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Add your voice to the conversation

Alive Inside: The Power of Music.

Music has an almost magical way of stirring our emotions, creating images in our minds and  coercing our bodies to move. It influences us in every way, cognitively, emotionally and socially. It is because it affects us so powerfully that music makes for a wonderful and meaningful intervention with the elderly population. 

SACFAlive Inside is a documentary that portrays and explains the power and impact that music has on us as humans, and how it can evoke emotional responses from even the most isolated person. But how is it that music is so powerful? People have been asking, investigating and pondering about this question for ages.

Music has been part of human life. For centuries, across all cultures and nations, people have danced, moved, created, sung, played, shared and told stories through, in, and around music. From our earliest experience, even within the womb and throughout our lives, we are surrounded by sounds, tones and rhythms. As humans we have many musical qualities: our hearts beat at various tempos; our voices have a pitch, a tone quality, a melodic contour; we walk with a certain pulse and rhythm; our brain waves have a regular and rhythmical oscillation. Even our waking and sleeping even have rhythms to them. In every sense of the word, we are musical beings.

Our experience of music is personal and unique, based on our characteristics, culture, how we were raised. However, there are some generalisations in how music impacts us physiologically. From our heart rates, blood pressure, our moods, and even our immune system, music can be energise, uplift and even communicate and express that which we cannot in words. Music brings people together. Music is one of the few activities that stimulate the entire brain from the frontal lobe, the motor and sensory cortex, right to the cerebellum. Music taps into the primitive brain structures involved with emotion, motivation, pleasure and memory. This is why songs can often stir up memories or images or feelings from the past.

What Alive Inside illustrates so beautifully is the power of music to awaken and create connection in even the most isolated person. Through the use of a simple iPod and the older person’s favourite songs, there is a stirring that brings about engagement and intimacy with others that no other activity or stimulus manages to elicit. The film portrays the therapeutic nature of music. I see it every day in my work as a music therapist.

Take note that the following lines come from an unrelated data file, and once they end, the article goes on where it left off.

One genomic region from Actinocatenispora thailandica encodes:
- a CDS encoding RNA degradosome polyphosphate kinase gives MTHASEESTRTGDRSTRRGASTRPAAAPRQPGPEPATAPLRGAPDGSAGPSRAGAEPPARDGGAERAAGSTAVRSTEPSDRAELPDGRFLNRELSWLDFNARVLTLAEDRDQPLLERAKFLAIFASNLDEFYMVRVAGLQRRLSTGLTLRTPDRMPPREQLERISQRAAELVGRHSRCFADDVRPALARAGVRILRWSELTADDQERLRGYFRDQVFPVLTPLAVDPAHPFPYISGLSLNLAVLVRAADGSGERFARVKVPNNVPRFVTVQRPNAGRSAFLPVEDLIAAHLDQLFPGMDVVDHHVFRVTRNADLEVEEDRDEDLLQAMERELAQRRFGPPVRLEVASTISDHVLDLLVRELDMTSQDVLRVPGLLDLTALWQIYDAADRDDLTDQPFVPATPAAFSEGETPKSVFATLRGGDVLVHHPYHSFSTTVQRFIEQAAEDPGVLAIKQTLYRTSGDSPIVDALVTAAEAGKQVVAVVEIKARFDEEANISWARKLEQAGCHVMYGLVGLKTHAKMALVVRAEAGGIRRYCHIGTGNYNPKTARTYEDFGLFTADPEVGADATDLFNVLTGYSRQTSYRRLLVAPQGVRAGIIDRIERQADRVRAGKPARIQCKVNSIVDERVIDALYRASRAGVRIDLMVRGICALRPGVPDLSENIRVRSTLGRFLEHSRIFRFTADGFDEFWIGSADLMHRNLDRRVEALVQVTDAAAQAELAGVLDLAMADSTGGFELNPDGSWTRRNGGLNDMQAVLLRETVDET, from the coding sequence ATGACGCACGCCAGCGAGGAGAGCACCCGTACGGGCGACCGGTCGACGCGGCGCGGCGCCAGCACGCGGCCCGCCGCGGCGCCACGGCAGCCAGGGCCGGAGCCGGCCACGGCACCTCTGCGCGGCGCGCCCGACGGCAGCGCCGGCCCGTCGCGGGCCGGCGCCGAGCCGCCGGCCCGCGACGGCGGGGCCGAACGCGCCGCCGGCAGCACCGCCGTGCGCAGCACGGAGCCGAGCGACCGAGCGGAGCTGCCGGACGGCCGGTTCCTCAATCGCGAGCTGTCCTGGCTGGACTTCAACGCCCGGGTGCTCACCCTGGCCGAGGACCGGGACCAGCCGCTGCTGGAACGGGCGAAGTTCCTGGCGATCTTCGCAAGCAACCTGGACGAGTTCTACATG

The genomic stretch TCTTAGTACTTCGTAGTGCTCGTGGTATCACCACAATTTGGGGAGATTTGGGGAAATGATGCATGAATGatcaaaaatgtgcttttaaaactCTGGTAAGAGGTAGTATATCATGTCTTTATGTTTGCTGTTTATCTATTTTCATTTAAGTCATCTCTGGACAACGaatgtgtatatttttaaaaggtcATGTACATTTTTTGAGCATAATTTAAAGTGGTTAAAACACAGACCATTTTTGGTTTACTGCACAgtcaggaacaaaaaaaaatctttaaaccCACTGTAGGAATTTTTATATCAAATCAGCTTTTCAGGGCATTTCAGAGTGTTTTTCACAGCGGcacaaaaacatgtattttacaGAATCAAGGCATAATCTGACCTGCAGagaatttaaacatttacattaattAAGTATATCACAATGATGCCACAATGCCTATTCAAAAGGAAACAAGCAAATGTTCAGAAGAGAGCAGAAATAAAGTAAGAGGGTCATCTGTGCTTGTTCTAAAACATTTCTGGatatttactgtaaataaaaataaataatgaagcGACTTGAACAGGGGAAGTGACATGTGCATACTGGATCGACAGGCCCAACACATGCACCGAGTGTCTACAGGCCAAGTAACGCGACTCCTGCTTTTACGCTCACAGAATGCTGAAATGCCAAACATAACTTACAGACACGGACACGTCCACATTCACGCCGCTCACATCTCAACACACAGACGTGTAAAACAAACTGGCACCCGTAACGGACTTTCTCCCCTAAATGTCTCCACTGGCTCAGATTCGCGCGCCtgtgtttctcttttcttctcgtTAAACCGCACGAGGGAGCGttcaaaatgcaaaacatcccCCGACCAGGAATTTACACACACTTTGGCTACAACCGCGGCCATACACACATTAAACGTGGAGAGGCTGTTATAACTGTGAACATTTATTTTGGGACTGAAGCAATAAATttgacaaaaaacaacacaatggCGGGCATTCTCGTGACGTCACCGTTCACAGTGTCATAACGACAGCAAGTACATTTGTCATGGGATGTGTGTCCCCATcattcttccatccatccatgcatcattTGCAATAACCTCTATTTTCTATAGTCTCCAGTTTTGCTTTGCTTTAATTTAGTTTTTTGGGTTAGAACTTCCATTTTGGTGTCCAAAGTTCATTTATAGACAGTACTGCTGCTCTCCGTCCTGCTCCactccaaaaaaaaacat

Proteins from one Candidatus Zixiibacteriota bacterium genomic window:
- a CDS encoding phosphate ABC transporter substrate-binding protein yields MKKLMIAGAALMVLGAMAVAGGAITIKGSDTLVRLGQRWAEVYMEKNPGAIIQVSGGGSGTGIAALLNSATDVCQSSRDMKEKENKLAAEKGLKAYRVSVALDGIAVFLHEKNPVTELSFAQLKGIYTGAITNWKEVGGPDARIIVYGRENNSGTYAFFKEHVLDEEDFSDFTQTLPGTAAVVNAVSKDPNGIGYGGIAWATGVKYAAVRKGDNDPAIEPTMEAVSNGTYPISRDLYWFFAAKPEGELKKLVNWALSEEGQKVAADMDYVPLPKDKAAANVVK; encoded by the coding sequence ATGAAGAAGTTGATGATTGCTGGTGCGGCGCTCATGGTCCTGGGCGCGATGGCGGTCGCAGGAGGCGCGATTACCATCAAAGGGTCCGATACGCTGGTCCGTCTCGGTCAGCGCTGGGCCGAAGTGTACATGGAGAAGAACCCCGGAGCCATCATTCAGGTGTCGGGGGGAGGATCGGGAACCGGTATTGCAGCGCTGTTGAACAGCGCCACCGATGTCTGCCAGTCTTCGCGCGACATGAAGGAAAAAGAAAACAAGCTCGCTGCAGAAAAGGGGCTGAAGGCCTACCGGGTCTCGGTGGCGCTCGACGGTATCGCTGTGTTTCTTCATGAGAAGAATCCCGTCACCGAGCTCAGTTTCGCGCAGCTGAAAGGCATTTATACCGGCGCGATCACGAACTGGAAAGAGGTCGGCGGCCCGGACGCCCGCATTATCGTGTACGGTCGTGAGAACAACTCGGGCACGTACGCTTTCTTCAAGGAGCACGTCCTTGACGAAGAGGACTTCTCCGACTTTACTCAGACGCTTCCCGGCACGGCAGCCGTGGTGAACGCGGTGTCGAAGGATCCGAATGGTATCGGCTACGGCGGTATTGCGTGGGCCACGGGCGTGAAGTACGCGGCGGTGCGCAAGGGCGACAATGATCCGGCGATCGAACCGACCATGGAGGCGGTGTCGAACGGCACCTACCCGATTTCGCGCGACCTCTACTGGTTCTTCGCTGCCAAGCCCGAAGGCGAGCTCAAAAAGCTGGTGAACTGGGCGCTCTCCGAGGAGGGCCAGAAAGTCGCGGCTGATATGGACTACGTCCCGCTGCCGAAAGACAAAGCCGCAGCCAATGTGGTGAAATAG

The concept of there being a ‘core musicality’ in all humans has been recognised both in the fields of music therapy and anthropology for some time. One of the core concepts of music therapy practice is the notion of a ‘Music Child’: that there is a creative and healthy part inside each of us that remains intact even in the midst of disability, illness and trauma. In other words, no matter how deep the layers of confusion, memory loss or illness, there is still a health part of them that can be elicited through music.

Alive inside depicts the playing of prerecorded music via iPods and CDs yet I’d like to take it a step further and encourage carers and family of those with Dementia to try singing to their loved one. When we sing to another person, we can change our tone of voice, tempo and volume to suit the other person. It doesn’t matter that you aren’t a trained singer. The simple act of singing a favourite song brings a feeling, a notion, a memory and creates the space for intimate human contact.

Alive Inside is moving, emotional and inspiring. I would recommend any person working in Elder Care to watch it and be brave enough to sing.